Dried-out husks of beloved Nintendo series head for smartphones


That's a...card game? Ugh. Photo: Level-5
That looks like a Professor Layton ... card game? Ugh. Photo: Level-5

Level-5, the game developer behind adored Nintendo 3DS gaming franchises Professor Layton and Fantasy Life, is making the rough transition to mobile devices.

At a press conference in Japan, Level-5 CEO Akihiro Hino said Layton 7, the next installment in the Professor Layton series, and Fantasy Life 2, sequel to the much-loved Fantasy Life sim game, would be coming to iOS and Android smartphones.

Unfortunately, both games show signs of becoming shallow mobile experiences, the biggest reason companies like Nintendo have cited as a reason not to bring handheld titles into the mobile arena.

My, how times have changed.

Both games are drastically changed from the 3DS versions of the games, with Layton 7 turning into what looks like a horrible tabletop card game and Fantasy Life 2 tacking on awful Clash of Clans-style city-building features, both of which were never part of the original games.

Is this what we can expect from the recent news of Nintendo partnering with Japanese mobile game publisher, DeNA? Level-5’s previous Professor Layton game for iOS was just like its handheld counterparts. Why not bring a true sequel to the brilliant puzzle series to mobile devices instead of turning it into a card game with Layton-esque art style? Why add city-building to a game like Fantasy Life that has already found its audience?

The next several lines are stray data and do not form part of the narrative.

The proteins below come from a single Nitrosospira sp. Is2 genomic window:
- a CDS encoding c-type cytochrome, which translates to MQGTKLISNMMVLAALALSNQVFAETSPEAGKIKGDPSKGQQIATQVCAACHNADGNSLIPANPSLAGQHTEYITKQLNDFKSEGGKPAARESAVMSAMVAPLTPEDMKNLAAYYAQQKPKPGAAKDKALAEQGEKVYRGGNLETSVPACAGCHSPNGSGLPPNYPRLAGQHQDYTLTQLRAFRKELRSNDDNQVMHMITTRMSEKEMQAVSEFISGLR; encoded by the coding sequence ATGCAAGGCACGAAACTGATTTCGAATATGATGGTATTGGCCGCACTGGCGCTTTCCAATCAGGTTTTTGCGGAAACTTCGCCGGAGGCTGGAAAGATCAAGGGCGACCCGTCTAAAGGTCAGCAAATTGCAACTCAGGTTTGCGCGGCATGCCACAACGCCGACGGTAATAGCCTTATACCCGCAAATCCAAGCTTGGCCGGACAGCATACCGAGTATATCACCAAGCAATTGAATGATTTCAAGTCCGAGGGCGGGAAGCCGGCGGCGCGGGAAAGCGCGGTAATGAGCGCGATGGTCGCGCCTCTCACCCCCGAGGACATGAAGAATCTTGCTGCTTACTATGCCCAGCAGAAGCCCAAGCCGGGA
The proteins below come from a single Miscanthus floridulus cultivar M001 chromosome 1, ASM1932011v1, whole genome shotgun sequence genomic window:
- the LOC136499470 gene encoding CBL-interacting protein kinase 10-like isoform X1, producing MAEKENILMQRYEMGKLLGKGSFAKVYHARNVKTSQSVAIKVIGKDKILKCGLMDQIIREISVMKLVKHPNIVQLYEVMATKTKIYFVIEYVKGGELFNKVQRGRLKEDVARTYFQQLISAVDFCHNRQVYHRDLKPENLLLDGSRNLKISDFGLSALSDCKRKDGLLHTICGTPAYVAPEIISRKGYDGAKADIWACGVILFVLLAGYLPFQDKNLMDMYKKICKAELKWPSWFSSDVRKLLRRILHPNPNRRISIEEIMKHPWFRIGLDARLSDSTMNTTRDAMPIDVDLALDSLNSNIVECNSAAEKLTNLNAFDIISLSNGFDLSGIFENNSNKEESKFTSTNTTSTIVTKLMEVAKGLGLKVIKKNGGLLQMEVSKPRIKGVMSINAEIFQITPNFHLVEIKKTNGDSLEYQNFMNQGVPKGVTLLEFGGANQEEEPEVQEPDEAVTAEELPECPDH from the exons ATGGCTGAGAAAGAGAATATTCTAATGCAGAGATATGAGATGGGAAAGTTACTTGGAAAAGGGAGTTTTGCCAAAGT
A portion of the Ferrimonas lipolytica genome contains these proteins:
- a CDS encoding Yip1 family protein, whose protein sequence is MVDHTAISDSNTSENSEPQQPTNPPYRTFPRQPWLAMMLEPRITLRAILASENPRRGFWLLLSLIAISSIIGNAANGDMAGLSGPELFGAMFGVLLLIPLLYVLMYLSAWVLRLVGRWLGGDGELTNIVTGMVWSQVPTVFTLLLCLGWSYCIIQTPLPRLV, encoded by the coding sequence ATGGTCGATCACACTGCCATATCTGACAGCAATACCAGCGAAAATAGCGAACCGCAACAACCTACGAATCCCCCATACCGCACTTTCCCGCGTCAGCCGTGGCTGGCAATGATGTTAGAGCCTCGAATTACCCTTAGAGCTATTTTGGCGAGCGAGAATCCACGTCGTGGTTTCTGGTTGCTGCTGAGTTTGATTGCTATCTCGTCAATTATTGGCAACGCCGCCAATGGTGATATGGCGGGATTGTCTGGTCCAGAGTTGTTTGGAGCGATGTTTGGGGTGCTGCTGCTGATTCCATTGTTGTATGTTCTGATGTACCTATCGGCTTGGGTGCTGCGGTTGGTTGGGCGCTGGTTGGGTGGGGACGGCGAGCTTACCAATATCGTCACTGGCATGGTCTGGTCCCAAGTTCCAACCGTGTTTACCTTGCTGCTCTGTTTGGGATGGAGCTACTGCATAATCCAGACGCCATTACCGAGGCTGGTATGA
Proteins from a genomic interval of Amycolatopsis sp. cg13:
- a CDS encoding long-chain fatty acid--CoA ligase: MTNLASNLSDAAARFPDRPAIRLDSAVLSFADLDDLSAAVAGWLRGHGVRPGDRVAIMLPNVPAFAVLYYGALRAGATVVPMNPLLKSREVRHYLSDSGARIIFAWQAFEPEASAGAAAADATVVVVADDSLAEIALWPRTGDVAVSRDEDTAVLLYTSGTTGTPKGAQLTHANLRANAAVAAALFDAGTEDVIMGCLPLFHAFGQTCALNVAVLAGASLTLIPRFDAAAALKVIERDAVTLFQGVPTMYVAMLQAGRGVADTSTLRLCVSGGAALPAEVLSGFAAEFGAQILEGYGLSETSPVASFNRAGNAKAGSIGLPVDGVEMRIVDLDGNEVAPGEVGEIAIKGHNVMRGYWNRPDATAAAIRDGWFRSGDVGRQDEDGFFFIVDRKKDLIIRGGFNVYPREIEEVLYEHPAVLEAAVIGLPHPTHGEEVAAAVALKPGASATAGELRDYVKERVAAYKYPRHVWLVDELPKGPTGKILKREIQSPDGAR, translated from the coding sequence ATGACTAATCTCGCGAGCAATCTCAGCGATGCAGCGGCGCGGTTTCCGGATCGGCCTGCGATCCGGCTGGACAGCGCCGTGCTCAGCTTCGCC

Et tu, Fantasy Life 2? Photo: Level-5
Et tu, Fantasy Life 2? Photo: Level-5

It may be that Level-5 wants to gather a larger audience on mobile devices, so will use what it sees as successful gaming mechanics. It could also be that the company would like you to fall in love with the franchise on iOS — and then purchase the deeper, more lovable versions of the games for dedicated handhelds.

Either way, mobile consumers could wind up with a much less interesting experience.

Sigh. This may be the strongest commentary on how afraid traditional handheld game publishers are of the current mobile win in the gaming arena.

Let’s hope these games don’t become top-grossing titles. If they do, we’re going to see even more of these soulless cash-grabs in the future.

Via: Kotaku
Source: Siliconera